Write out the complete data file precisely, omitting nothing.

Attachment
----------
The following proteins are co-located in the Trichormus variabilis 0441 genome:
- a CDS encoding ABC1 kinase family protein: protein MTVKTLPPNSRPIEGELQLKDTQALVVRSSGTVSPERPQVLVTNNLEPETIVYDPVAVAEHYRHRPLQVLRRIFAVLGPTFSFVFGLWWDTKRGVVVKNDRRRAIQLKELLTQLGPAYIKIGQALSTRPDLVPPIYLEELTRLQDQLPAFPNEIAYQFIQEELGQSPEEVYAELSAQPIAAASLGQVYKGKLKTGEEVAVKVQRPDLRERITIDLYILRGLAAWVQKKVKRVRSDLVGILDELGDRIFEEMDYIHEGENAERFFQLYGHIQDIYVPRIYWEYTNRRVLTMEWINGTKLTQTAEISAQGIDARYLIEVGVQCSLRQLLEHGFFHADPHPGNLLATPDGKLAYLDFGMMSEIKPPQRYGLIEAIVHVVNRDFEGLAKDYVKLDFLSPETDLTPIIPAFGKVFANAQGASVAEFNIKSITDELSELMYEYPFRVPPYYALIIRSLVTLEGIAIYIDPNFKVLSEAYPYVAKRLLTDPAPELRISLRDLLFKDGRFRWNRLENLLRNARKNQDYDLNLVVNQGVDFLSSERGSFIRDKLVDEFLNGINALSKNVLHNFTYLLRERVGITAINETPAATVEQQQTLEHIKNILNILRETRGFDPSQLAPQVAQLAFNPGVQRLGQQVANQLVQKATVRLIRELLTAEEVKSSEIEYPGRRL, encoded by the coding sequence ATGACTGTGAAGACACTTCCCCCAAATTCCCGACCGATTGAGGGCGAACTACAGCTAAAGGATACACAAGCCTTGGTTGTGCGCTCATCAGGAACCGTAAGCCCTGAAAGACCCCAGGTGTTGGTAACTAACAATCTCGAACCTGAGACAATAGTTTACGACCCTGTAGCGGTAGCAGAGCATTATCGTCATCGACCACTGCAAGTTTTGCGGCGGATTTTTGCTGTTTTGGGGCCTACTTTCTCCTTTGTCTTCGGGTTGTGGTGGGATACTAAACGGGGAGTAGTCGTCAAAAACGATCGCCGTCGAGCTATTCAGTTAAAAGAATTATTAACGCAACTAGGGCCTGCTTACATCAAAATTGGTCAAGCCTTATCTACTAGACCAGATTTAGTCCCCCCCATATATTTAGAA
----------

The following proteins are co-located in the Trichormus variabilis 0441 genome:
- a CDS encoding ABC1 kinase family protein: protein MTVKTLPPNSRPIEGELQLKDTQALVVRSSGTVSPERPQVLVTNNLEPETIVYDPVAVAEHYRHRPLQVLRRIFAVLGPTFSFVFGLWWDTKRGVVVKNDRRRAIQLKELLTQLGPAYIKIGQALSTRPDLVPPIYLEELTRLQDQLPAFPNEIAYQFIQEELGQSPEEVYAELSAQPIAAASLGQVYKGKLKTGEEVAVKVQRPDLRERITIDLYILRGLAAWVQKKVKRVRSDLVGILDELGDRIFEEMDYIHEGENAERFFQLYGHIQDIYVPRIYWEYTNRRVLTMEWINGTKLTQTAEISAQGIDARYLIEVGVQCSLRQLLEHGFFHADPHPGNLLATPDGKLAYLDFGMMSEIKPPQRYGLIEAIVHVVNRDFEGLAKDYVKLDFLSPETDLTPIIPAFGKVFANAQGASVAEFNIKSITDELSELMYEYPFRVPPYYALIIRSLVTLEGIAIYIDPNFKVLSEAYPYVAKRLLTDPAPELRISLRDLLFKDGRFRWNRLENLLRNARKNQDYDLNLVVNQGVDFLSSERGSFIRDKLVDEFLNGINALSKNVLHNFTYLLRERVGITAINETPAATVEQQQTLEHIKNILNILRETRGFDPSQLAPQVAQLAFNPGVQRLGQQVANQLVQKATVRLIRELLTAEEVKSSEIEYPGRRL, encoded by the coding sequence ATGACTGTGAAGACACTTCCCCCAAATTCCCGACCGATTGAGGGCGAACTACAGCTAAAGGATACACAAGCCTTGGTTGTGCGCTCATCAGGAACCGTAAGCCCTGAAAGACCCCAGGTGTTGGTAACTAACAATCTCGAACCTGAGACAATAGTTTACGACCCTGTAGCGGTAGCAGAGCATTATCGTCATCGACCACTGCAAGTTTTGCGGCGGATTTTTGCTGTTTTGGGGCCTACTTTCTCCTTTGTCTTCGGGTTGTGGTGGGATACTAAACGGGGAGTAGTCGTCAAAAACGATCGCCGTCGAGCTATTCAGTTAAAAGAATTATTAACGCAACTAGGGCCTGCTTACATCAAAATTGGTCAAGCCTTATCTACTAGACCAGATTTAGTCCCCCCCATATATTTAGAA